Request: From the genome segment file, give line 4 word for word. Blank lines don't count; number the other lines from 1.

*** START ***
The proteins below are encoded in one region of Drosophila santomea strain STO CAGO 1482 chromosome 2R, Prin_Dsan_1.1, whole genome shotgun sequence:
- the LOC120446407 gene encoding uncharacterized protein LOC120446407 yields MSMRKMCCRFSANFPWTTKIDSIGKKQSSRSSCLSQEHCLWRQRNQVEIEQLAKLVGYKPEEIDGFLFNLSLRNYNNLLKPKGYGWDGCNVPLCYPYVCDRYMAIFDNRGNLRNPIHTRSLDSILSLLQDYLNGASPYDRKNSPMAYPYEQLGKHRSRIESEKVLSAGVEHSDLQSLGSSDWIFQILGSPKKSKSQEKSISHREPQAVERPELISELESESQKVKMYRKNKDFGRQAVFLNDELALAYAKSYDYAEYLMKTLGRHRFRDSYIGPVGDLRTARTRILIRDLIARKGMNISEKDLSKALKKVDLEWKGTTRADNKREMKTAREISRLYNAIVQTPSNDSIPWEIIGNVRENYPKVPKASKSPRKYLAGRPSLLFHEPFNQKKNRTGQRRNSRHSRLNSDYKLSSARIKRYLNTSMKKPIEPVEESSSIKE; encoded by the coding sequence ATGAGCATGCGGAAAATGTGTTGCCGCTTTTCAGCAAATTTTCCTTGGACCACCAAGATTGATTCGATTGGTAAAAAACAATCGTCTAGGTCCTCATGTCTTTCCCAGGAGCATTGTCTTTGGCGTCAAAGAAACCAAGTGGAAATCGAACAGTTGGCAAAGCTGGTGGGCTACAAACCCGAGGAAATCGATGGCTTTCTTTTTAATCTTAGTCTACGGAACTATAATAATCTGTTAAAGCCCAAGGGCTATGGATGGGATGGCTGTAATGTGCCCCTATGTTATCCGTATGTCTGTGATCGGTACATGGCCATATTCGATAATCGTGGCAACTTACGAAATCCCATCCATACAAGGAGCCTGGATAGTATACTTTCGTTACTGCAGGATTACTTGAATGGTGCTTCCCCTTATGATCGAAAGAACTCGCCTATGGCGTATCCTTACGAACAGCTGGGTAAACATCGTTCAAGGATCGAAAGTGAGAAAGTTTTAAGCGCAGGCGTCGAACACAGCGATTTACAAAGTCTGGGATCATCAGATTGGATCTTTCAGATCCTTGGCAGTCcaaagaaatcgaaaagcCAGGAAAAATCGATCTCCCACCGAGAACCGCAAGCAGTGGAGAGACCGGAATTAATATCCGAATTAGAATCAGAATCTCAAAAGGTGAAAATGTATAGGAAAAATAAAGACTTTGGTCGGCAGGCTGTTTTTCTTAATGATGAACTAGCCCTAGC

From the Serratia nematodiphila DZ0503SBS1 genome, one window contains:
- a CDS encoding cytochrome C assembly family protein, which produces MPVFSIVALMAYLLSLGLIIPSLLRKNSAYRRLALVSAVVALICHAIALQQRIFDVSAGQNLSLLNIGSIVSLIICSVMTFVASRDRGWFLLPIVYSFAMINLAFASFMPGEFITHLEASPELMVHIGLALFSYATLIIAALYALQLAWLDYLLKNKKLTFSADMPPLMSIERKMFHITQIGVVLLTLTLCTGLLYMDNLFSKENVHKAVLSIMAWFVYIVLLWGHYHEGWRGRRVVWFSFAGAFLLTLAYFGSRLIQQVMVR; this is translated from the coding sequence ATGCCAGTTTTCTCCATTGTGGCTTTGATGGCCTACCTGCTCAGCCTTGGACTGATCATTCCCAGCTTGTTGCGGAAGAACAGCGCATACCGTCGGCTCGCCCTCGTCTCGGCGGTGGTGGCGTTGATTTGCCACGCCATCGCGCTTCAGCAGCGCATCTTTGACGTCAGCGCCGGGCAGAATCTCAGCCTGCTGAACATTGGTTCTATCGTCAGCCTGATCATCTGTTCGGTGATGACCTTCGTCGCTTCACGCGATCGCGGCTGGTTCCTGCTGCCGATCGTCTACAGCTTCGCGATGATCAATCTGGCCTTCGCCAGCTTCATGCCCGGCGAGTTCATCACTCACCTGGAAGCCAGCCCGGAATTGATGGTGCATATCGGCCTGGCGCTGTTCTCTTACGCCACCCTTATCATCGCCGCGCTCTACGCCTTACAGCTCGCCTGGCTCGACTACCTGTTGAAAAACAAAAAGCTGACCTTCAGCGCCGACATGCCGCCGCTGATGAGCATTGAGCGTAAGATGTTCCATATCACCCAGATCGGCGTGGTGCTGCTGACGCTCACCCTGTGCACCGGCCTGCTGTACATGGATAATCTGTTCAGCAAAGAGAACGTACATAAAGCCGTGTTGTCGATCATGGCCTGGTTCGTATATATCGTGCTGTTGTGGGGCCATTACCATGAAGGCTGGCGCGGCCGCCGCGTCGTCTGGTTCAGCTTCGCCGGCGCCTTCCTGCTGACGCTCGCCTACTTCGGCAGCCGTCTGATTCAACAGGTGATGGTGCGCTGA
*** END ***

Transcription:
- a CDS encoding cytochrome C assembly family protein, which produces MPVFSIVALMAYLLSLGLIIPSLLRKNSAYRRLALVSAVVALICHAIALQQRIFDVSAGQNLSLLNIGSIVSLIICSVMTFVASRDRGWFLLPIVYSFAMINLAFASFMPGEFITHLEASPELMVHIGLALFSYATLIIAALYALQLAWLDYLLKNKKLTFSADMPPLMSIERKMFHITQIGVVLLTLTLCTGLLYMDNLFSKENVHKAVLSIMAWFVYIVLLWGHYHEGWRGRRVVWFSFAGAFLLTLAYFGSRLIQQVMVR; this is translated from the coding sequence ATGCCAGTTTTCTCCATTGTGGCTTTGATGGCCTACCTGCTCAGCCTTGGACTGATCATTCCCAGCTTGTTGCGGAAGAACAGCGCATACCGTCGGCTCGCCCTCGTCTCGGCGGTGGTGGCGTTGATTTGCCACGCCATCGCGCTTCAGCAGCGCATCTTTGACGTCAGCGCCGGGCAGAATCTCAGCCTGCTGAACATTGGTTCTATCGTCAGCCTGATCATCTGTTCGGTGATGACCTTCGTCGCTTCACGCGATCGCGGCTGGTTCCTGCTGCCGATCGTCTACAGCTTCGCGATGATCAATCTGGCCTTCGCCAGCTTCATGCCCGGCGAGTTCATCACTCACCTGGAAGCCAGCCCGGAATTGATGGTGCATATCGGCCTGGCGCTGTTCTCTTACGCCACCCTTATCATCGCCGCGCTCTACGCCTTACAGCTCGCCTGGCTCGACTACCTGTTGAAAAACAAAAAGCTGACCTTCAGCGCCGACATGCCGCCGCTGATGAGCATTGAGCGTAAGATGTTCCATATCACCCAGATCGGCGTGGTGCTGCTGACGCTCACCCTGTGCACCGGCCTGCTGTACATGGATAATCTGTTCAGCAAAGAGAACGTACATAAAGCCGTGTTGTCGATCATGGCCTGGTTCGTATATATCGTGCTGTTGTGGGGCCATTACCATGAAGGCTGGCGCGGCCGCCGCGTCGTCTGGTTCAGCTTCGCCGGCGCCTTCCTGCTGACGCTCGCCTACTTCGGCAGCCGTCTGATTCAACAGGTGATGGTGCGCTGA